According to New Enterprise Associates (NEA) partner Vanessa Larco, direct-to-consumer jewelry startup Mejuri understands something about the jewelry market that television ads and outdated gender norms don’t: Women don’t need men to buy them jewelry.
Founded in 2015 by husband and wife Majed Masad and Noura Sakkijha, Mejuri just raised a $23 million Series B led by NEA.
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NEA’s Larco, who is joining the company’s board as part of the transaction, called Mejuri’s strategy and growth “truly impressive.” While the startup would not disclose exact revenue numbers, Mejuri said its revenue quadrupled yearly from 2015 to 2018 and that it’s “on track to do the same in 2019 at scale.” The company is also notable in the venture-backed world for having a majority female staff.
However, glowing words after the ink has dried tends to obscure the work that goes into making a deal happen. And for Larco, the work started long before Mejuri signed the term sheet.
“Personally, I don’t shop at traditional jewelry stores, but I do want jewelry that is simple but real and of good quality,” she told Crunchbase News. “I started looking at all kinds of early-stage fine jewelry companies and a lot of them had similar stories so, at first, it was very hard for me to differentiate any of them.” As a result, she put investing in the jewelry sector on hold.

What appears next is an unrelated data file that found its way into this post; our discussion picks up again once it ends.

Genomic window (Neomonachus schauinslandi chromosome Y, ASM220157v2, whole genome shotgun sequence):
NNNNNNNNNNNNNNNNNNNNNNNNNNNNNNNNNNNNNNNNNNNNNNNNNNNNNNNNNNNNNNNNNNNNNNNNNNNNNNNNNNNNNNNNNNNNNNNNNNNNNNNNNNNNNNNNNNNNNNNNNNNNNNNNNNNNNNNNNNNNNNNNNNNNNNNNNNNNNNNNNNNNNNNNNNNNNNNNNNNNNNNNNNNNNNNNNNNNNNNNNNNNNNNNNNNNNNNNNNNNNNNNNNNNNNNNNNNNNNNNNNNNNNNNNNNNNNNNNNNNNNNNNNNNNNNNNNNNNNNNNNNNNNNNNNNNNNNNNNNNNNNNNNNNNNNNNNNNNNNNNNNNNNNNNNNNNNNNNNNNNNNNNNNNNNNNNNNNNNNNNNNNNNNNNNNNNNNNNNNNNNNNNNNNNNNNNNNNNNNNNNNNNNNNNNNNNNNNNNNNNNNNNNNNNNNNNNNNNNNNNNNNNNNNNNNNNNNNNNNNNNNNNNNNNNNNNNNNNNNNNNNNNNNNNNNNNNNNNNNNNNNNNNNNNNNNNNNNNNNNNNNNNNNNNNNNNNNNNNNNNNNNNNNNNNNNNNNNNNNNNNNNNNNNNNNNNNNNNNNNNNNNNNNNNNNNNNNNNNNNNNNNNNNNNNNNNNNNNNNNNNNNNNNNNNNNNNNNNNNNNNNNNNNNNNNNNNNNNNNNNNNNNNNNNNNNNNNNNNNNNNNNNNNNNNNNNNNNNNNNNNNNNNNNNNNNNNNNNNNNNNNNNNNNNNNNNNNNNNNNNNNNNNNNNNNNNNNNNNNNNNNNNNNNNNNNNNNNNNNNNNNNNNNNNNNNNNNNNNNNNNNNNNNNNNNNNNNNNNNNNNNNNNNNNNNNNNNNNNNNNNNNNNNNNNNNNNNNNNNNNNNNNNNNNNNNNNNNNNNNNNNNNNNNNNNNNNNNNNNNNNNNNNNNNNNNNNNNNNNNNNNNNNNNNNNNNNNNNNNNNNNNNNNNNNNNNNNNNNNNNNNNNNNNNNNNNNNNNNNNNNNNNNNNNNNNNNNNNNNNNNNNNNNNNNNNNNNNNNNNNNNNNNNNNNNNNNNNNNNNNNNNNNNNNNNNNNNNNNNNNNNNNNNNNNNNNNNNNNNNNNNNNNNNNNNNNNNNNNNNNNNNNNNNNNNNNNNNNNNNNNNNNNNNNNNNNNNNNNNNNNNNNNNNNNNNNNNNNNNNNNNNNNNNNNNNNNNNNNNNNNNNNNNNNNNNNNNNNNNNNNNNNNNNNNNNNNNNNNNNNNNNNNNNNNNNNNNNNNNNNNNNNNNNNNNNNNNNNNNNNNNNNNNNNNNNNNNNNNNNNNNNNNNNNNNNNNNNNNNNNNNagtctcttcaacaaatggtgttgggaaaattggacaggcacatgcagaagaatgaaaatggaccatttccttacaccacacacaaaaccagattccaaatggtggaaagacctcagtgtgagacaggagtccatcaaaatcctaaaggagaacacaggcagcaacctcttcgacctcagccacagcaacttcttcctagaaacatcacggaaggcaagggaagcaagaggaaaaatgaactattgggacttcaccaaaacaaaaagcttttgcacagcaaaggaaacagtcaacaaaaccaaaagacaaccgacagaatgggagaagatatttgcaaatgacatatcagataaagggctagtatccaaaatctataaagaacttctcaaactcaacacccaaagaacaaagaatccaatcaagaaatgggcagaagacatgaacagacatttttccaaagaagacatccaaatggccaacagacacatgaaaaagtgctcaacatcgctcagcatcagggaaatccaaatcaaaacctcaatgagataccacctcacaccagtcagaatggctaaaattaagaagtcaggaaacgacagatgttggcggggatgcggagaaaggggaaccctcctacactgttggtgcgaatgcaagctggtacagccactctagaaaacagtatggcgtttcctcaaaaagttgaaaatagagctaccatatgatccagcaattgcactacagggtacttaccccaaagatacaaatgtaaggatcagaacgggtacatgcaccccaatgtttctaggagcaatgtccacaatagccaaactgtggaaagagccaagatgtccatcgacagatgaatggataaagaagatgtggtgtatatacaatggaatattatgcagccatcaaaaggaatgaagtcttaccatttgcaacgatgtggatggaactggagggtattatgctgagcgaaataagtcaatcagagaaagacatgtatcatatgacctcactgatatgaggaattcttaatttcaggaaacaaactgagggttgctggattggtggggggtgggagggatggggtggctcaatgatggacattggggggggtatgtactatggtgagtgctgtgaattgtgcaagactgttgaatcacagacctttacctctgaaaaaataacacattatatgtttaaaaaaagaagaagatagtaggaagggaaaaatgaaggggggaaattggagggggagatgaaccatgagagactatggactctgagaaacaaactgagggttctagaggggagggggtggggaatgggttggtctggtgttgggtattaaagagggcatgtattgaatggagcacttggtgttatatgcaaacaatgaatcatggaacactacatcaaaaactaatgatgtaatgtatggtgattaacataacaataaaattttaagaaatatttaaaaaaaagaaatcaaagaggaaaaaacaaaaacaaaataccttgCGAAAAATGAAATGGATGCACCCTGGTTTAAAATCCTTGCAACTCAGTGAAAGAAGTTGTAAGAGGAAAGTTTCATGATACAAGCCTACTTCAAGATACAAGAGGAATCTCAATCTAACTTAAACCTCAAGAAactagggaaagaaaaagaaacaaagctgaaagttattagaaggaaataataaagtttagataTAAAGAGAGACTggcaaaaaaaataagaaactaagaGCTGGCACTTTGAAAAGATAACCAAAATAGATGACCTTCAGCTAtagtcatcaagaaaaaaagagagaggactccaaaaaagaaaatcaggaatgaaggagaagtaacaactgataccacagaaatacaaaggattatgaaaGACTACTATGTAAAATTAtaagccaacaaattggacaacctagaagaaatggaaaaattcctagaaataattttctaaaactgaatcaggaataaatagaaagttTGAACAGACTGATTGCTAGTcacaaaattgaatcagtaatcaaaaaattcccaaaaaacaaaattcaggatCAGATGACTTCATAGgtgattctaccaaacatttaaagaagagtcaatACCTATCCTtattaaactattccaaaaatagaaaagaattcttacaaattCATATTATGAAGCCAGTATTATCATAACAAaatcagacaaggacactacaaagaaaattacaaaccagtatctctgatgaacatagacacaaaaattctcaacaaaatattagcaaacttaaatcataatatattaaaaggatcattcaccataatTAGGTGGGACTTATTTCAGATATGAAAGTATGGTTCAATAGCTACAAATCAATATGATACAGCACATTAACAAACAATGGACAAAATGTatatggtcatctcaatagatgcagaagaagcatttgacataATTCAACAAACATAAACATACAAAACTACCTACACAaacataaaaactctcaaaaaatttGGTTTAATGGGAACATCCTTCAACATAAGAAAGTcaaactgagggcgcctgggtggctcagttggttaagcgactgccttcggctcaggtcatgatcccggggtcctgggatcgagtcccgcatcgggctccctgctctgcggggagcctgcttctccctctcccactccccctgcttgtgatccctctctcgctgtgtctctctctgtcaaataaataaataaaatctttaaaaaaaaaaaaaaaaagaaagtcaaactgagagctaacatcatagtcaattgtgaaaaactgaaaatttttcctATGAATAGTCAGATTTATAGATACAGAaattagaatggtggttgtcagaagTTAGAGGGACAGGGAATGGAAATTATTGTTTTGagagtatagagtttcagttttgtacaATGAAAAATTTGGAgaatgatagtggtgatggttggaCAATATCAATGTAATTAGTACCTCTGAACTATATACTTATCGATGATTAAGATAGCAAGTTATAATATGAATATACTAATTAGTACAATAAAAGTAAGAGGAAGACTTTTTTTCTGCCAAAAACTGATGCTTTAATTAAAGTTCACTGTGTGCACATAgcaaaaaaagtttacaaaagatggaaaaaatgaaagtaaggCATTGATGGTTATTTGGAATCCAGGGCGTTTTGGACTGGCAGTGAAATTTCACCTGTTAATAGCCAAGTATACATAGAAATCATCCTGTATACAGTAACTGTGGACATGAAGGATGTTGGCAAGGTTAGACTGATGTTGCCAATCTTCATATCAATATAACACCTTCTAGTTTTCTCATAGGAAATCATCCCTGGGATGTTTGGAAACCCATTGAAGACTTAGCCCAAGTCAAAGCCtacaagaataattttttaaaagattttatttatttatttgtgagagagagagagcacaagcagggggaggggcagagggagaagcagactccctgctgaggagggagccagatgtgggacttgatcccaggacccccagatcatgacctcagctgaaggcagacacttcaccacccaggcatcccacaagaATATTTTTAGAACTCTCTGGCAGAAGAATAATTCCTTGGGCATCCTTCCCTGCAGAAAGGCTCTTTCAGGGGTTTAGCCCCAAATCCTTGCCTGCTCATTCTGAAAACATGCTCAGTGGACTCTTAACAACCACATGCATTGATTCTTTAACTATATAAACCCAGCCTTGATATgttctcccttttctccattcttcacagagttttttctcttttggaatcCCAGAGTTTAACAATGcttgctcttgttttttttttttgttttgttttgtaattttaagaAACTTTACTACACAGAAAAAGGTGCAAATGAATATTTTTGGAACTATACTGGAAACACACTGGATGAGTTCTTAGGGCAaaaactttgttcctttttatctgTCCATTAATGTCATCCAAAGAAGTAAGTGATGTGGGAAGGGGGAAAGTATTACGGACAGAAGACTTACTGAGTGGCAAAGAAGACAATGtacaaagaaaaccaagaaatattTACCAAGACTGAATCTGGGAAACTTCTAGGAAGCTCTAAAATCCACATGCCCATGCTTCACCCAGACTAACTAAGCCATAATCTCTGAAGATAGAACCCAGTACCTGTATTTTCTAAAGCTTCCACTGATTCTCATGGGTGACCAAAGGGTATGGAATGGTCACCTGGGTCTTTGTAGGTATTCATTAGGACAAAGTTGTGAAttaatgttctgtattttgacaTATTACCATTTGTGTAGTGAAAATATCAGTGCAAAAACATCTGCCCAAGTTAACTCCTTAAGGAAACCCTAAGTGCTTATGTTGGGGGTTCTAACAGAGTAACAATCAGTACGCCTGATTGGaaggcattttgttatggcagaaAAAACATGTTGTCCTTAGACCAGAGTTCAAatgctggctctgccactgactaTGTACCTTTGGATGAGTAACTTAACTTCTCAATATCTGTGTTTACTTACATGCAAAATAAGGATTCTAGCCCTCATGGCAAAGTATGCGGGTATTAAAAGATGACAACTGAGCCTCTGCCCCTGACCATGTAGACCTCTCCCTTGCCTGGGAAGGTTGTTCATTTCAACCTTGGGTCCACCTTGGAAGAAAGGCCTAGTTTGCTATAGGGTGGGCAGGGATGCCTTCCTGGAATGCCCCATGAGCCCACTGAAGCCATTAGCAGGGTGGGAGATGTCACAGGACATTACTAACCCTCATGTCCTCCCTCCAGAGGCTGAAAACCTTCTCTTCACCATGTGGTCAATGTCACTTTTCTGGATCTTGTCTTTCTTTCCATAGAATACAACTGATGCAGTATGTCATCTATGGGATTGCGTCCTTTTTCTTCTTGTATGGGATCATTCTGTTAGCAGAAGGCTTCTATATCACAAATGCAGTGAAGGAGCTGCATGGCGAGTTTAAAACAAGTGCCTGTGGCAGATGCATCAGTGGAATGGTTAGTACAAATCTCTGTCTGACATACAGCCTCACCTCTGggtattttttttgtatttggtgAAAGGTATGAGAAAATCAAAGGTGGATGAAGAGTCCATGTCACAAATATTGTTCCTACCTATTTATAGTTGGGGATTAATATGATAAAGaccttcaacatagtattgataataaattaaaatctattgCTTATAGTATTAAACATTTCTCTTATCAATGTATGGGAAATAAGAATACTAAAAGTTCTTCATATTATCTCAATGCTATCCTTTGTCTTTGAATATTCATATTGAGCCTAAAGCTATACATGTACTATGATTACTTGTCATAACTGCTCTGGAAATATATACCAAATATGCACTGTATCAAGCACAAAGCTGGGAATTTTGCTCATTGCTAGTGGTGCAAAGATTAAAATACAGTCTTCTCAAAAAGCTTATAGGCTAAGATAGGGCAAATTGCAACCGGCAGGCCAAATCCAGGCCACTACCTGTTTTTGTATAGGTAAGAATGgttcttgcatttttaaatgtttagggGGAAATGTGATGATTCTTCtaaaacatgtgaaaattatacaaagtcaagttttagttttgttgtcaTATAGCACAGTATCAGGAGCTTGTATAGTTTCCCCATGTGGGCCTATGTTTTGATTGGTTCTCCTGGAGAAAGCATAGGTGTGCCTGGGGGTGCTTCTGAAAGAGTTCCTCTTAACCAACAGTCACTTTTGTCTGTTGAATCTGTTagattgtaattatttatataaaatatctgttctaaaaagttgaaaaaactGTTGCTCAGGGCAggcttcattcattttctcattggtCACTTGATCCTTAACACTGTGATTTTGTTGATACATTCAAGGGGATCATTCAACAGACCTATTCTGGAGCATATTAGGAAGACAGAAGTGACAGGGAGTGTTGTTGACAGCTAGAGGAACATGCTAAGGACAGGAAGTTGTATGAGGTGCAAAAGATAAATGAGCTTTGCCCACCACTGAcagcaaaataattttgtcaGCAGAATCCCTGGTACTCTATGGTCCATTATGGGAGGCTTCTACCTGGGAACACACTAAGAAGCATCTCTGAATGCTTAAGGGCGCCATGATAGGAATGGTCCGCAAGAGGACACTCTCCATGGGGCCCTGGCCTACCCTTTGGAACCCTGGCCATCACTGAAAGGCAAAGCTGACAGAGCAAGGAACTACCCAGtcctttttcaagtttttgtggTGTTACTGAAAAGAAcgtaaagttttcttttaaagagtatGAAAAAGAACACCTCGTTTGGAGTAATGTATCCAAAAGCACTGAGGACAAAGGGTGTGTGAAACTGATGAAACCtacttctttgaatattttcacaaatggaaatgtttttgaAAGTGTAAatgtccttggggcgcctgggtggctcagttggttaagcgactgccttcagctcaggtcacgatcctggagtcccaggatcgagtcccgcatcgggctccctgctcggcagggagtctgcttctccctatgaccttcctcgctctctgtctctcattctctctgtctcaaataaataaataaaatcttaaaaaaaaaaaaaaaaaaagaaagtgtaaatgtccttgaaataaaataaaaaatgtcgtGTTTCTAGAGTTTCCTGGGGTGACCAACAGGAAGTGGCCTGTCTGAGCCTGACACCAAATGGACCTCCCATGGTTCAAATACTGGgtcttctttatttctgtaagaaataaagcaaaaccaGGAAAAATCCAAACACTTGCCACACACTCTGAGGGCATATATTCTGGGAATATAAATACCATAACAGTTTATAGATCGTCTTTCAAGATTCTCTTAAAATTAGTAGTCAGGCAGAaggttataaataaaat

But as she got to know Sakkijha and the team at Mejuri, she started to change her mind.
To Larco, Mejuri stood out because it had built “such an interesting supply chain” as well as an increasingly recognizable brand. Larco was also impressed with how “sophisticated” the company was concerning user acquisition and “how it thought about data.” She also liked how Mejuri frequently launched new product lines, keeping its inventory fresh.
“I also noticed how the brand was having authentic conversations with its customers via social media,” said Larco, who also wrote a blog post on the topic.
Yet the startup was hesitant to commit to raising more money. According to Larco, Sakkijha had told her that the company “didn’t really need” to fundraise, saying Mejuri was “extraordinarily capital efficient with most of its Series A still in the bank.” Sakkijha was also pregnant with twins when Larco had initially approached her about the Series B.
But Larco said she helped Mejuri understand the benefits that new capital could bring, and with Sakkijha limited in terms of travel, the Mejuri co-founder ended up pitching her company to NEA via video.
“I don’t think anyone had ever presented over video conference before,” Larco told Crunchbase News. “But as more VCs look at investing in female founders in their 30s, there’s going to be a high probability they might be pregnant.”
The NEA team was won over, and the deal got done.
“I think there’s space for companies that advertise and speak to women,” Larco said.
The new capital will go toward an offline expansion, international growth, and “continued investments in brand and infrastructure,” according to the company. Specifically, Sakkijha told Crunchbase News that Mejuri will be opening new stores and pop-ups in the US and Canada.
The company will also continue to hire, having grown its headcount to more than 130 people compared to 25 at this time last year, spread across its offices in Toronto, New Yor and Buenos Aires.
Note: This post was updated post-publication to include information provided by Mejuri.
Illustration: Li-Anne Dias.